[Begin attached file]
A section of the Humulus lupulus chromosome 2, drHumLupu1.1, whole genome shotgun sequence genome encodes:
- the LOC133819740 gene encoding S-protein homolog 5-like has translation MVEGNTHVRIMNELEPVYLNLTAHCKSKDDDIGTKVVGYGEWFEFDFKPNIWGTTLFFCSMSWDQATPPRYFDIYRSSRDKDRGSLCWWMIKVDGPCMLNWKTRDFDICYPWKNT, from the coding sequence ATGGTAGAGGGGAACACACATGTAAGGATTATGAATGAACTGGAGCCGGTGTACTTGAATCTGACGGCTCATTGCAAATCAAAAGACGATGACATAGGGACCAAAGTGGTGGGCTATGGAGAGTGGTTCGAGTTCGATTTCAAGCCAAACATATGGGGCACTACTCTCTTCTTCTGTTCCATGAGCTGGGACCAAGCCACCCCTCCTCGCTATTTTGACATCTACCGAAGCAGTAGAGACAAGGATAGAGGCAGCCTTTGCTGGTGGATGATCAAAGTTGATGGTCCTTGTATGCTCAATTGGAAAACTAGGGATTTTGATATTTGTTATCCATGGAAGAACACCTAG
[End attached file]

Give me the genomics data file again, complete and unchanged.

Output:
A section of the Humulus lupulus chromosome 2, drHumLupu1.1, whole genome shotgun sequence genome encodes:
- the LOC133819740 gene encoding S-protein homolog 5-like has translation MVEGNTHVRIMNELEPVYLNLTAHCKSKDDDIGTKVVGYGEWFEFDFKPNIWGTTLFFCSMSWDQATPPRYFDIYRSSRDKDRGSLCWWMIKVDGPCMLNWKTRDFDICYPWKNT, from the coding sequence ATGGTAGAGGGGAACACACATGTAAGGATTATGAATGAACTGGAGCCGGTGTACTTGAATCTGACGGCTCATTGCAAATCAAAAGACGATGACATAGGGACCAAAGTGGTGGGCTATGGAGAGTGGTTCGAGTTCGATTTCAAGCCAAACATATGGGGCACTACTCTCTTCTTCTGTTCCATGAGCTGGGACCAAGCCACCCCTCCTCGCTATTTTGACATCTACCGAAGCAGTAGAGACAAGGATAGAGGCAGCCTTTGCTGGTGGATGATCAAAGTTGATGGTCCTTGTATGCTCAATTGGAAAACTAGGGATTTTGATATTTGTTATCCATGGAAGAACACCTAG